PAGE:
Nokia has released a somewhat misleading commercial having a go at a tablet that could be interpreted as an Apple iPad while touting its own, new Lumia 2520 tablet. The ad focuses on the competitor tablet's lack of a keyboard and allegedly shorter battery life. The problem with the ad is that it fails to mention that the attachable Nokia Power Keyboard that makes mechanical typing possible on the 2520 -- and extends the tablet's battery life by a claimed 50% -- doesn't come standard with the 2520.
Developer Winocm has been busy on a special project of his, and today announced on his website that he recently achieved "one of the core milestones" of the mission: successfully porting the iOS core to a Nokia N900 smartphone, among other devices. He has a couple images to prove it, and goes on to detail the other hardware that can boot the system, giving developers some porting opportunities.
The fabled Nokia tablet is finally out in the real world, going by the name Nokia Lumia 2520 and looking every bit like the Lumia smartphone-inspired slate the world expected. What might not have been expected quite so much by the Nokia-hungry fans in our environment was the keyboard add-on. This Nokia Power Keyboard attaches to the Lumia 2520 and makes the machine into a full-fledged notebook, so to speak.
You're to blame for the vast Nokia Lumia 1520. "Make a phablet" we kept asking Nokia, "give us a big Windows Phone to compete with the Galaxy Note." That Nokia - and Microsoft - went off to the drawing board and returned with a hand-dominating 6-inch monster is a juicy sort of irony, then: this is a Lumia that not only comes in larger than just about every other smartphone on the market, it could be considered a small tablet in its own right. Problem is, there's a difference between a big phone and a great one, so has Nokia done more than enlarge Lumia? Read on for our full review.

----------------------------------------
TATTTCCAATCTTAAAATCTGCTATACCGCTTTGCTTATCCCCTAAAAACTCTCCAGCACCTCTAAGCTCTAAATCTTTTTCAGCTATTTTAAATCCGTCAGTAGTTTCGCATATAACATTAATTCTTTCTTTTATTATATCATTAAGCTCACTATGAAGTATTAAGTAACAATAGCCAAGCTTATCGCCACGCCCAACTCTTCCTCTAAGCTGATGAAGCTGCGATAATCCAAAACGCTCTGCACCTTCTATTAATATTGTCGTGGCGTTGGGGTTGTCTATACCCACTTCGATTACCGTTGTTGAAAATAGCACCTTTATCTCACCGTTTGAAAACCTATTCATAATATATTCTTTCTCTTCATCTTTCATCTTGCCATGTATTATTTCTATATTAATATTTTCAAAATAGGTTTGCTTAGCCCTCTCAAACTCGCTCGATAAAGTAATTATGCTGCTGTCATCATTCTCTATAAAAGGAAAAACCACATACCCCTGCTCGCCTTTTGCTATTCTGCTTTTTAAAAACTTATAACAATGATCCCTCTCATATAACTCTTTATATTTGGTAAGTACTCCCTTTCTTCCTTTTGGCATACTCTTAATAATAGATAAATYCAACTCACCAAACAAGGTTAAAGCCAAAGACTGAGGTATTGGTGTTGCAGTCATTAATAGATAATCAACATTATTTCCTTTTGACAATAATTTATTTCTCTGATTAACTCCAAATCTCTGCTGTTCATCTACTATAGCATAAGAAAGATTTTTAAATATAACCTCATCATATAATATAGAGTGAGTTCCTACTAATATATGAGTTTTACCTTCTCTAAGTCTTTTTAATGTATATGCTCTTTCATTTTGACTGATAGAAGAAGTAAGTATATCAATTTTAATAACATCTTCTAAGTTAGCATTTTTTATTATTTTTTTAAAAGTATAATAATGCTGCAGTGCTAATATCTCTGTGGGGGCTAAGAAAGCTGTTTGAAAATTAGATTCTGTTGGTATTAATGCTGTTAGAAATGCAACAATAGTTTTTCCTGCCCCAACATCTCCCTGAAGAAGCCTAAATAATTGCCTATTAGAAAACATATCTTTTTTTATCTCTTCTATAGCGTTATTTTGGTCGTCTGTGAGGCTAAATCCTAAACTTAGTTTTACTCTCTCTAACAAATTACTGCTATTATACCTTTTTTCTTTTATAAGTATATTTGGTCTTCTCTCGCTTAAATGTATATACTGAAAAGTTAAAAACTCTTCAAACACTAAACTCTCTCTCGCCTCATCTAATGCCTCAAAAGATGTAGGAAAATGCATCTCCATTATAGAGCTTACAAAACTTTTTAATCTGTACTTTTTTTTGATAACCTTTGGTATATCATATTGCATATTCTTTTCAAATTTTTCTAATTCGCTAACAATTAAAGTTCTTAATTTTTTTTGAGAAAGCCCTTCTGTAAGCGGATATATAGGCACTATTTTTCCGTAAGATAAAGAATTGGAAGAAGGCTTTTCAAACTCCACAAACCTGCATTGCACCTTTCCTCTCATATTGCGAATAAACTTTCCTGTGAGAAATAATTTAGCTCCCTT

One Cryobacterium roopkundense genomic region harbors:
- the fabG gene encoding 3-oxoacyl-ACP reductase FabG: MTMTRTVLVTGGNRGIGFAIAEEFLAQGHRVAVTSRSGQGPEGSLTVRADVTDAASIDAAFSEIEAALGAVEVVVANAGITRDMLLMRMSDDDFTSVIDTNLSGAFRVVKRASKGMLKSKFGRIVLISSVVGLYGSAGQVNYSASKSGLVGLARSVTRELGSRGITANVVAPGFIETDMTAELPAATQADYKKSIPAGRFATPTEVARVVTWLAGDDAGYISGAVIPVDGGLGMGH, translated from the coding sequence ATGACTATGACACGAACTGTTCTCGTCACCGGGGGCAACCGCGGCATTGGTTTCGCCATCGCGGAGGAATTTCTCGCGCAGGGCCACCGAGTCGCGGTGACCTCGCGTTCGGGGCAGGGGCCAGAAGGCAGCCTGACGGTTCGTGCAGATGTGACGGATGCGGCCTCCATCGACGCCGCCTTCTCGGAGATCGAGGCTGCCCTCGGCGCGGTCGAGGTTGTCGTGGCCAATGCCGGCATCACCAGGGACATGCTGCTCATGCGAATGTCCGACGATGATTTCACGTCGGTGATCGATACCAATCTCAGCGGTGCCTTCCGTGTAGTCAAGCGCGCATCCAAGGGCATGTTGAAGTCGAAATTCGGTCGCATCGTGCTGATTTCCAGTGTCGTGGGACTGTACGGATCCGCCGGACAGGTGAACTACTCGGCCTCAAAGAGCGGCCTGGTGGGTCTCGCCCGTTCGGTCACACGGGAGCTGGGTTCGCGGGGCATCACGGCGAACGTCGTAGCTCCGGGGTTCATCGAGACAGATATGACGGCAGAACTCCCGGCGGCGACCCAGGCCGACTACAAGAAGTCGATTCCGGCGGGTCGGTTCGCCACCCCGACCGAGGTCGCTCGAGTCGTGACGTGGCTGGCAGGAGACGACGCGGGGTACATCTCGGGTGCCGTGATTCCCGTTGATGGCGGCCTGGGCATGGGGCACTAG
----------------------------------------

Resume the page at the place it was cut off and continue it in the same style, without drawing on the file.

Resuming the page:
The Nokia Lumia 2520 has been some time coming. The glaring absence of a tablet in the company's range, and its refusal to discuss it until it could figure out a suitably "Nokia spin" on the segment, left us with big expectations. Turns out, the Nokia magic is making LTE standard-fit and borrowing the Lumia phone style for a Windows RT slate, but is that enough to differentiate the Lumia 2520 from the iPad and Microsoft's Surface 2? Read on for the SlashGear review.
Nokia has relaunched its streaming music service as Nokia MixRadio, dropping the Nokia Music name and updating the Windows Phone app in the process. The reworked software, available only for Nokia's own Lumia Windows Phones, pushes the dynamic Mix playlists to the fore, which offer subscription-free themed tracklistings that can be streamed live over a data connection or cached for offline playback.
This week the folks at Parrot have announced that they're working with Microsoft closely to release not only apps and connections between Windows Phone and their Parrot.AR Drone 2.0 and Zik, but Windows 8 as well. This means that you'll be able to work closely with the Zik headphones and pilot this beastly drone from your Windows 8 desktop or tablet as well as Windows Phone 8 devices in the very near future.
The first time we mentioned that Microsoft was considering buying out the hardware portion of Nokia was back in June of this year. Microsoft announced in September that it would continue to license Windows phone to other customers after the Nokia purchase. The purchase deal was subject to certain closing conditions.
The very first modern Nokia tablet will be arriving in the form of the Nokia Lumia 2520, and it'll be hitting both the likes of AT&T and Verizon here in the United States. With Verizon, the tablet has been announced today as coming on the 21st of November and offered in both on- and off-contract iterations. While this is not a first for tablets going off-contract with the carrier, it's unique in that the idea is being presented so up-front.